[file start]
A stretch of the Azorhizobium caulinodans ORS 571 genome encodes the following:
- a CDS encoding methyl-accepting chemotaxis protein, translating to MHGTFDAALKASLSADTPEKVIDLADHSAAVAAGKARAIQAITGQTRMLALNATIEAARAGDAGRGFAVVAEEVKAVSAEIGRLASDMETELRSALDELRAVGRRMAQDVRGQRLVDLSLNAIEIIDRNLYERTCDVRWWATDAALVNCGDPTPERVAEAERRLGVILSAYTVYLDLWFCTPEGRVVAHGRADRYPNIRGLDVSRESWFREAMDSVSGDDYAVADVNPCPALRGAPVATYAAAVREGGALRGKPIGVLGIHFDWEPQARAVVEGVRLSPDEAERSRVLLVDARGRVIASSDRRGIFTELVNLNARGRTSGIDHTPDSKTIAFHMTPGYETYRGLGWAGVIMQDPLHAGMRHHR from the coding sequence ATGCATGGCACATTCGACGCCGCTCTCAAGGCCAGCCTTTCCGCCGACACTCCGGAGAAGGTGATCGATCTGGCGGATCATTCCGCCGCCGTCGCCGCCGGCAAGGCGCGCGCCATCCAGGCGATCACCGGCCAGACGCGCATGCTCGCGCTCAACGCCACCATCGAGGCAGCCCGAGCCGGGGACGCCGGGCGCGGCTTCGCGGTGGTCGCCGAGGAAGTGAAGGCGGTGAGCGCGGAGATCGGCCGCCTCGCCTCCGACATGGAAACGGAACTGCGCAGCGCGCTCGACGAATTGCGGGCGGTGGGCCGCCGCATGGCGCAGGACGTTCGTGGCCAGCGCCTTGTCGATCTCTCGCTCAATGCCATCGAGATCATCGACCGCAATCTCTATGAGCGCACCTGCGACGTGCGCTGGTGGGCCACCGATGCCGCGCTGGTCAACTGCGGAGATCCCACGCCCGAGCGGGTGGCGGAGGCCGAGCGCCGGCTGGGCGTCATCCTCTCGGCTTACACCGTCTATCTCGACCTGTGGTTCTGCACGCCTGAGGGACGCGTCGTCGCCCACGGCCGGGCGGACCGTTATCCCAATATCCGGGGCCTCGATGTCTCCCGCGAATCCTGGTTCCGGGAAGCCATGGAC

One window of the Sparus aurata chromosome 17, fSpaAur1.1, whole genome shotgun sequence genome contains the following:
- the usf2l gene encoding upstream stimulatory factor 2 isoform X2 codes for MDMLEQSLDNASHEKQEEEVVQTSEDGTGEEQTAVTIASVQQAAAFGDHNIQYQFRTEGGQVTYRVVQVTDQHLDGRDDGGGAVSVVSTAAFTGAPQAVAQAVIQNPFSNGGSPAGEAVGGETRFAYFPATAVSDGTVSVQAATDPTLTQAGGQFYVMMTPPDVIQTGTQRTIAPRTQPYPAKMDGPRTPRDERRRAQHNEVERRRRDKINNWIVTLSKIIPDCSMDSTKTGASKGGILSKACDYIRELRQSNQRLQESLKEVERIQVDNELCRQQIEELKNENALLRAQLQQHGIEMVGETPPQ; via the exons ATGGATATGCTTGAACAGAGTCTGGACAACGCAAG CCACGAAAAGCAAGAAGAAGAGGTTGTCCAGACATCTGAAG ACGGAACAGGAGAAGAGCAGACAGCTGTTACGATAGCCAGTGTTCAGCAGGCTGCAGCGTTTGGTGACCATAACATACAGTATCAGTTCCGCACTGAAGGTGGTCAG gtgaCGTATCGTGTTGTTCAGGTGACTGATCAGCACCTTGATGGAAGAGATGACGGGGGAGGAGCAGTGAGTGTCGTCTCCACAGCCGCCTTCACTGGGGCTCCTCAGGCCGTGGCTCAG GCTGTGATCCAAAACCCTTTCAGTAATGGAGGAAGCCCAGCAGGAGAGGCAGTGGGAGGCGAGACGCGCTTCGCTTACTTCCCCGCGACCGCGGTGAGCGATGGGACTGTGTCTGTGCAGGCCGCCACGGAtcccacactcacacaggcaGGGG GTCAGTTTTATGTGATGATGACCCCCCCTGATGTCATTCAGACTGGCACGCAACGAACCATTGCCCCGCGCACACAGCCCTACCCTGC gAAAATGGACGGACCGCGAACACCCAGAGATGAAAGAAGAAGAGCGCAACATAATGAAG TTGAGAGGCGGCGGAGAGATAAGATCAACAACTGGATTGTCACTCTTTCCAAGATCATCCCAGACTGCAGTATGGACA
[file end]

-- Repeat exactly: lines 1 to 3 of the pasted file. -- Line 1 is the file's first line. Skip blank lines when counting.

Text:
A stretch of the Azorhizobium caulinodans ORS 571 genome encodes the following:
- a CDS encoding methyl-accepting chemotaxis protein, translating to MHGTFDAALKASLSADTPEKVIDLADHSAAVAAGKARAIQAITGQTRMLALNATIEAARAGDAGRGFAVVAEEVKAVSAEIGRLASDMETELRSALDELRAVGRRMAQDVRGQRLVDLSLNAIEIIDRNLYERTCDVRWWATDAALVNCGDPTPERVAEAERRLGVILSAYTVYLDLWFCTPEGRVVAHGRADRYPNIRGLDVSRESWFREAMDSVSGDDYAVADVNPCPALRGAPVATYAAAVREGGALRGKPIGVLGIHFDWEPQARAVVEGVRLSPDEAERSRVLLVDARGRVIASSDRRGIFTELVNLNARGRTSGIDHTPDSKTIAFHMTPGYETYRGLGWAGVIMQDPLHAGMRHHR from the coding sequence ATGCATGGCACATTCGACGCCGCTCTCAAGGCCAGCCTTTCCGCCGACACTCCGGAGAAGGTGATCGATCTGGCGGATCATTCCGCCGCCGTCGCCGCCGGCAAGGCGCGCGCCATCCAGGCGATCACCGGCCAGACGCGCATGCTCGCGCTCAACGCCACCATCGAGGCAGCCCGAGCCGGGGACGCCGGGCGCGGCTTCGCGGTGGTCGCCGAGGAAGTGAAGGCGGTGAGCGCGGAGATCGGCCGCCTCGCCTCCGACATGGAAACGGAACTGCGCAGCGCGCTCGACGAATTGCGGGCGGTGGGCCGCCGCATGGCGCAGGACGTTCGTGGCCAGCGCCTTGTCGATCTCTCGCTCAATGCCATCGAGATCATCGACCGCAATCTCTATGAGCGCACCTGCGACGTGCGCTGGTGGGCCACCGATGCCGCGCTGGTCAACTGCGGAGATCCCACGCCCGAGCGGGTGGCGGAGGCCGAGCGCCGGCTGGGCGTCATCCTCTCGGCTTACACCGTCTATCTCGACCTGTGGTTCTGCACGCCTGAGGGACGCGTCGTCGCCCACGGCCGGGCGGACCGTTATCCCAATATCCGGGGCCTCGATGTCTCCCGCGAATCCTGGTTCCGGGAAGCCATGGAC

One window of the Sparus aurata chromosome 17, fSpaAur1.1, whole genome shotgun sequence genome contains the following: